- Avoid busy routes and busy times of the day
- Don’t text and haul
Use caution when agitating deep-pitted manure
Hydrogen sulfide gas continues to be a serious issue both in and around barns with liquid manure storages. The decomposition of organic matter in manure results in the release of several gases; ammonia, carbon dioxide, methane, and hydrogen sulfide among them. Most of the time these gases are emitted slowly, but any time manure is being agitated, pumped, or the surface is disturbed, hydrogen sulfide can be rapidly released. Although all are potentially dangerous, hydrogen sulfide tends to be the one of most concern in these cases. Hydrogen sulfide has an intense rotten egg smell, so it is relatively easy to detect its presence, even in very low concentrations. However, since we can smell it at such low levels, there is not a clear indication of when it reaches a potentially hazardous conditions that we can detect without the use of analytical instruments.
Hydrogen sulfide can spike quickly and without warning during pit pumping and agitation. Aggressive agitation can contribute to the risk of gas spikes when agitation first begins and when the pit becomes nearly empty. Your manure agitation technique can make a big difference in how much, and how quickly hydrogen sulfide is off-gassed from the manure. This fall there have been several incident resulting in cattle death in Eastern Iowa, Western Illinois, and Southwestern Wisconsin.
Below are a few best practices regarding manure agitation.
People should NEVER enter a building being pumped. Use yellow caution to mark barn entrances to block door or consider lockout tags during pumping. If possible, remove animals before pumping. For barns with multiple pits move cattle out of the room with the pit being agitated.
- Don’t agitate until manure the manure level is 1 ½ to 2 feet below the slats.
- Hydrogen sulfide is denser than air and as a result will tend to pool on the manure surface, sufficient separation is required to minimize hydrogen sulfide in the animal breathing zone.
- Avoid aggressive agitation when animals are in the building (no rooster tailing).
- Surface agitation causes more turbulence and greatly increases the release of hydrogen sulfide.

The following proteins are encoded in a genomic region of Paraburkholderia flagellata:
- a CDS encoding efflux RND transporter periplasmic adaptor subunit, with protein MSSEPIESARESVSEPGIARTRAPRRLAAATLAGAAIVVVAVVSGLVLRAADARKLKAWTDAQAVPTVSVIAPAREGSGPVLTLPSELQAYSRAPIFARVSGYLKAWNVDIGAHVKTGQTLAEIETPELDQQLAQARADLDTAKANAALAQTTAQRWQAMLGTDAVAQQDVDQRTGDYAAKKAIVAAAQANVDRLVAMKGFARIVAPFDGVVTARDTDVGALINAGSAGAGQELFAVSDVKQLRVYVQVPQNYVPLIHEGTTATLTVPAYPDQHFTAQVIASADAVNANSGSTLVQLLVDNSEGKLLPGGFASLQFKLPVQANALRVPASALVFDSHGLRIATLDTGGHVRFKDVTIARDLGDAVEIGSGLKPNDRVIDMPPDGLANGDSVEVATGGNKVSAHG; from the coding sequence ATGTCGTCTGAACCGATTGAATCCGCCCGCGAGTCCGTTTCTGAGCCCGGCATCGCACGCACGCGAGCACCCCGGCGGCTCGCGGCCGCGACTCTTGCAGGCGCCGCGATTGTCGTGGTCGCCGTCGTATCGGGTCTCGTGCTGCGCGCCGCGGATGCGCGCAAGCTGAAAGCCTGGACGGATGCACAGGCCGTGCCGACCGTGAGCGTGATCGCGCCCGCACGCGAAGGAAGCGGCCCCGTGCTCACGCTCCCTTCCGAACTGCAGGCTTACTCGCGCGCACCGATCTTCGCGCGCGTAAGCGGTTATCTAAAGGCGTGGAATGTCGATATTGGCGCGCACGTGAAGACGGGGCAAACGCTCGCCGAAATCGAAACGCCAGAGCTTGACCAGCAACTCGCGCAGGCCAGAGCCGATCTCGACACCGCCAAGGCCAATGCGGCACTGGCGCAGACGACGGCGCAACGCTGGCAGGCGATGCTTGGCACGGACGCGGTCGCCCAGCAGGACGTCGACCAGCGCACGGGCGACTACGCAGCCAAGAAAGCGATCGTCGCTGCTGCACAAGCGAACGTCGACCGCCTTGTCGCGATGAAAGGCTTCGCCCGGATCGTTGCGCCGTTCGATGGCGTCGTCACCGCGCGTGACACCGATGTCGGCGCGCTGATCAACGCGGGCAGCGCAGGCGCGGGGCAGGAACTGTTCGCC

- Do not direct agitator nozzles toward pillars, walls, or towards a corner.
- Pillars and walls stop flow quickly and cause the manure to churn, increasing the rate hydrogen sulfide is off gassed from the manure.
- Corners are often dead air zones; releases of hydrogen sulfide in this area are more likely to result in animal loss
- Stop agitating when bottom nozzle is less than 6” below the manure surface.
- Keep the agitation below the surface at all times.
- Avoid sudden changes in agitator depth and intensity.
- Quick changes can result in large amounts of solids that haven’t previously been agitated and result in rapid gas release.
- Slower changes in both power, flow direction, and depth, allow slower, more continuous release that is safer for animals and workers.
To help ensure that you and your employees are safe purchase hydrogen sulfide monitors to alert you to hazardous levels. A list of several available models is provided below.
- Honeywell GasAlertMax XT II
- BW Honeywell – 2 year H2S Clip
- BW Honeywell GasAlert Micro Clip XL 4-Gas Monitor
- Draeger Pac 3500 H2S Monitor
- RAE Systems ToxiRAE II
Registration for Soil Health Conference Available
The two-day soil health conference from February 16-17, 2017, will be held in Ames at the Scheman Building. Efforts towards this conference are being coordinated by Mahdi Al-Kaisi, Iowa State University Extension and Outreach soil management specialist. The theme for the conference is “Building Soil Health for Healthy Environment and Farm Profitability.” Conference topics will cover a wide range of interests to farmers, agronomist, students, policy makers and the general public. A number of well-known and established scientists from Land-grant Universities, the USDA, and industry have been lined up as conference speakers. During the two-day conference, information provided by speakers will be useful decision-making resources for best soil management practices that can be helpful in building healthy soils for sustainable agriculture, healthy landscapes, and communities with stronger agricultural economies. CCA credits will be offered to conference participants who are eligible. The conference will host poster presentations and a call for posters is available at the conference website.
The Livestock and Poultry Environmental Learning Center is hosting a webcast on Friday, November 18 at 1:30 PM about A Nutrient Management Training Course for Farmers: A Vermont Case Study. For more information on this webinar click here.